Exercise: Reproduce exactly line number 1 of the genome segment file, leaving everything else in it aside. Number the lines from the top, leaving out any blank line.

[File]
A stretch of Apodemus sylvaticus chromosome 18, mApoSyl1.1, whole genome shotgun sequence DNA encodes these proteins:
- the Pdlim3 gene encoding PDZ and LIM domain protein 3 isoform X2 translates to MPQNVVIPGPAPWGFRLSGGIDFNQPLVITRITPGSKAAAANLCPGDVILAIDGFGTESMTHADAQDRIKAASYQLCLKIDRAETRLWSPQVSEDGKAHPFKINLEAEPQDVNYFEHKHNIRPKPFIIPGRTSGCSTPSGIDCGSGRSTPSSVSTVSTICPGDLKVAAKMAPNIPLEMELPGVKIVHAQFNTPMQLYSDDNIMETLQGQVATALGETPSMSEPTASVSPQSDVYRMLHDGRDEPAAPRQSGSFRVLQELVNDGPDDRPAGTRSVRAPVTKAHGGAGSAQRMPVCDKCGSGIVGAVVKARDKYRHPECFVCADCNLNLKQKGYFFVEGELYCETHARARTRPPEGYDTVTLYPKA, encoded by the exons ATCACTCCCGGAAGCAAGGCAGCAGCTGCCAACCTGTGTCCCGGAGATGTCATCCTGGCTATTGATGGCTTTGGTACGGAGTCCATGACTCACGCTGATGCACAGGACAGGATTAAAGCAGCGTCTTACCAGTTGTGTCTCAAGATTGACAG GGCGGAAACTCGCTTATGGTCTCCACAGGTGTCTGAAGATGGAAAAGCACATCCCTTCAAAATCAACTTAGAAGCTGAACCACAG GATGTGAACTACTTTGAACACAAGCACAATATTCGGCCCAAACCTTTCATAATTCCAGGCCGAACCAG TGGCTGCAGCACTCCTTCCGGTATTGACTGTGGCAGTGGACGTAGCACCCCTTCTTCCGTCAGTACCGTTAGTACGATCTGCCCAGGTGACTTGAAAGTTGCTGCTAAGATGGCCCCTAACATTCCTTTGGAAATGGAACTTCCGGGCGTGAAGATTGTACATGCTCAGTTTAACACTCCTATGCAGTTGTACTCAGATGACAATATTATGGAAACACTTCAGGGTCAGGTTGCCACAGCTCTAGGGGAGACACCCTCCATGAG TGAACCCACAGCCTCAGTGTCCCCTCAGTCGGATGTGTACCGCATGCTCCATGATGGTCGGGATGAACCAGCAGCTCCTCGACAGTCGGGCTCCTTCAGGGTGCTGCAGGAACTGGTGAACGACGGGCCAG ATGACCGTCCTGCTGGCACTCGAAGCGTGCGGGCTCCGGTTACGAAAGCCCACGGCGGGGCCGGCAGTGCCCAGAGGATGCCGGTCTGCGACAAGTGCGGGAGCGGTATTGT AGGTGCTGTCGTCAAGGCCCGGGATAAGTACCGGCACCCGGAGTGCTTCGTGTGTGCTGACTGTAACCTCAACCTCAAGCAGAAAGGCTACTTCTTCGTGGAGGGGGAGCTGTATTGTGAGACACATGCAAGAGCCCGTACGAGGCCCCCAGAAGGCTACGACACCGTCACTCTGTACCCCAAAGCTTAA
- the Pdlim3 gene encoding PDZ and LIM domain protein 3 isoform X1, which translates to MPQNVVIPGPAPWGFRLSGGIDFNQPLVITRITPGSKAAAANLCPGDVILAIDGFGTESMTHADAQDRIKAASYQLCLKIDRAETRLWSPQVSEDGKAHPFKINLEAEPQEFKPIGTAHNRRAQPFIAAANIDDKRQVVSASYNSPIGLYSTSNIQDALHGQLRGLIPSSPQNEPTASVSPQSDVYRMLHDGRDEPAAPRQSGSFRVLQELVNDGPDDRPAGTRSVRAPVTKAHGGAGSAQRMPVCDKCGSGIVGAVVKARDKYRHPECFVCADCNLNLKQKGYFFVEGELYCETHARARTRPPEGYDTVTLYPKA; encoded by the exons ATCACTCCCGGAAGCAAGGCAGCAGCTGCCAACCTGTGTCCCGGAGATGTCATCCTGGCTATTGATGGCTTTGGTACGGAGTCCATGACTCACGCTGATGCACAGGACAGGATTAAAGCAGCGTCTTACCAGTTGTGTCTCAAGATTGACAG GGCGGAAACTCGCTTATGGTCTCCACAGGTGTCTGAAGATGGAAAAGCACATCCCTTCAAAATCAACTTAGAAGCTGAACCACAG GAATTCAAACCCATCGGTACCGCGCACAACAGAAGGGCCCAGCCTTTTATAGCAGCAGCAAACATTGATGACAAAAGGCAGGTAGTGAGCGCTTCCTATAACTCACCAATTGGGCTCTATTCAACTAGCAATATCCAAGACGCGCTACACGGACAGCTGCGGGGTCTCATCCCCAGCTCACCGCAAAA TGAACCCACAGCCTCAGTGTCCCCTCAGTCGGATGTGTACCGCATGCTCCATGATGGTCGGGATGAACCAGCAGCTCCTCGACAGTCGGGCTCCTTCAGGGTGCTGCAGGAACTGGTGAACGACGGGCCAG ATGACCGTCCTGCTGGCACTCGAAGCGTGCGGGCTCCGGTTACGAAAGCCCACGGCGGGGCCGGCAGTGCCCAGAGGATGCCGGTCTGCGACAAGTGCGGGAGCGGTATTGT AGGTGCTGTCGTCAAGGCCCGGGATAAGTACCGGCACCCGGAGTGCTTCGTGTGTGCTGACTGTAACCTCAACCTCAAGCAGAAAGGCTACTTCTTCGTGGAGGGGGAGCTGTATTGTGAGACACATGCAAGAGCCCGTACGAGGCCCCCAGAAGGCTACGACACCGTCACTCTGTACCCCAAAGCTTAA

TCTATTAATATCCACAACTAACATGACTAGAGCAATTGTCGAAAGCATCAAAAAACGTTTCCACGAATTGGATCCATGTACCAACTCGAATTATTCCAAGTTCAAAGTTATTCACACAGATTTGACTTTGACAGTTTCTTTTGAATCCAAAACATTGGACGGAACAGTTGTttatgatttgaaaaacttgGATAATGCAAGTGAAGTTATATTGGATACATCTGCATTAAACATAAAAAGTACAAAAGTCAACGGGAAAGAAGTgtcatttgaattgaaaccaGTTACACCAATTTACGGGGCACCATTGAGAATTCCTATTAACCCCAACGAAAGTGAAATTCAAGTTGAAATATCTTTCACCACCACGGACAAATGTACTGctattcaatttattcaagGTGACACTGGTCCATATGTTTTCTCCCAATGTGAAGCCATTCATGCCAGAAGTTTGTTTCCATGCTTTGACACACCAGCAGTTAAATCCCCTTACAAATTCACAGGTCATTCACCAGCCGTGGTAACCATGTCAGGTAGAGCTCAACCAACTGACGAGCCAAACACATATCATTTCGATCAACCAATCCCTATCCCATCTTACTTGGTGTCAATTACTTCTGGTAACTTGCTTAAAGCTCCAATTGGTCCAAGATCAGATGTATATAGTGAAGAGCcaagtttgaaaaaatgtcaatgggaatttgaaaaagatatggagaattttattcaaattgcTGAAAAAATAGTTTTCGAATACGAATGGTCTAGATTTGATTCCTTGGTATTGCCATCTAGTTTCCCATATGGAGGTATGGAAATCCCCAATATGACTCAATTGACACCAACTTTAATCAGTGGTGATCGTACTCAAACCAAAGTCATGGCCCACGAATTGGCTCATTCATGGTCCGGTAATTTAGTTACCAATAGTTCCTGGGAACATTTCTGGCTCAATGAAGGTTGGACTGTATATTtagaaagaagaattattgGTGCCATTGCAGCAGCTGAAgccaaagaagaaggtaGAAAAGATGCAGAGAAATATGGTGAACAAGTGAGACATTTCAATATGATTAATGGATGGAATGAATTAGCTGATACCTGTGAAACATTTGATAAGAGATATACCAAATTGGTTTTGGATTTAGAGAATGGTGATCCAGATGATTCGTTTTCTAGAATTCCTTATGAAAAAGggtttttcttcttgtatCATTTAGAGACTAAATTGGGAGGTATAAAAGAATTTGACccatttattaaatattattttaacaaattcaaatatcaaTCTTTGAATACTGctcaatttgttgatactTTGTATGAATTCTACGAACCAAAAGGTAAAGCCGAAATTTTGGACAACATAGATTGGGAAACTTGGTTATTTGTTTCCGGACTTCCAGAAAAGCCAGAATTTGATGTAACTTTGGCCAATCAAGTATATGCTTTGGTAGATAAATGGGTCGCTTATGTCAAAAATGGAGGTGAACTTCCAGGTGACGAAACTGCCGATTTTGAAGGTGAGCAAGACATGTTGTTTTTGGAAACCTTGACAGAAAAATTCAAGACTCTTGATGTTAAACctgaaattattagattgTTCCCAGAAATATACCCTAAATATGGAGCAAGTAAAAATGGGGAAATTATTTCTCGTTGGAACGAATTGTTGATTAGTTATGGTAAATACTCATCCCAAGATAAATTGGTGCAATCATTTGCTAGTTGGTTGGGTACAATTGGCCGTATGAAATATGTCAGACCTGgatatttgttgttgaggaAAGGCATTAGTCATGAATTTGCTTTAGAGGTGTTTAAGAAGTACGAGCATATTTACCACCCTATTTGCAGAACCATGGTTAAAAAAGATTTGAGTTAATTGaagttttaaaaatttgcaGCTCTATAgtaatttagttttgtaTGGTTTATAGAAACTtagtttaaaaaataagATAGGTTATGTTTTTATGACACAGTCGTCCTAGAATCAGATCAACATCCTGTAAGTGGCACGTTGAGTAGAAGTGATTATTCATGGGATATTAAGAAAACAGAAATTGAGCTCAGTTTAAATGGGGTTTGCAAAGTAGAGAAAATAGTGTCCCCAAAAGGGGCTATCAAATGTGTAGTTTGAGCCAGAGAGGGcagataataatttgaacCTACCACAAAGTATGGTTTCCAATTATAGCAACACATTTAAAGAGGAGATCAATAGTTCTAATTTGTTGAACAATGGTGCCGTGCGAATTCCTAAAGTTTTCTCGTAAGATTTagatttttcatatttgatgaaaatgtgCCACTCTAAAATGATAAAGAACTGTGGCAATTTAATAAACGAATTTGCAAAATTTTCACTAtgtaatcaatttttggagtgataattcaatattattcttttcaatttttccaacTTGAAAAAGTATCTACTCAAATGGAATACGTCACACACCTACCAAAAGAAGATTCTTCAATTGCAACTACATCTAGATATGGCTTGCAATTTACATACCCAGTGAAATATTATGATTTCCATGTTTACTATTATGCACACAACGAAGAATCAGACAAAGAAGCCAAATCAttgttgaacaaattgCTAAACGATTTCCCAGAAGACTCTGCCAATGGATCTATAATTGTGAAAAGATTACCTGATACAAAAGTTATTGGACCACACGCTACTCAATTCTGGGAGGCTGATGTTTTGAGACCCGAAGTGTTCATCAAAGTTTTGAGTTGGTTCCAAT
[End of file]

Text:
A stretch of Apodemus sylvaticus chromosome 18, mApoSyl1.1, whole genome shotgun sequence DNA encodes these proteins: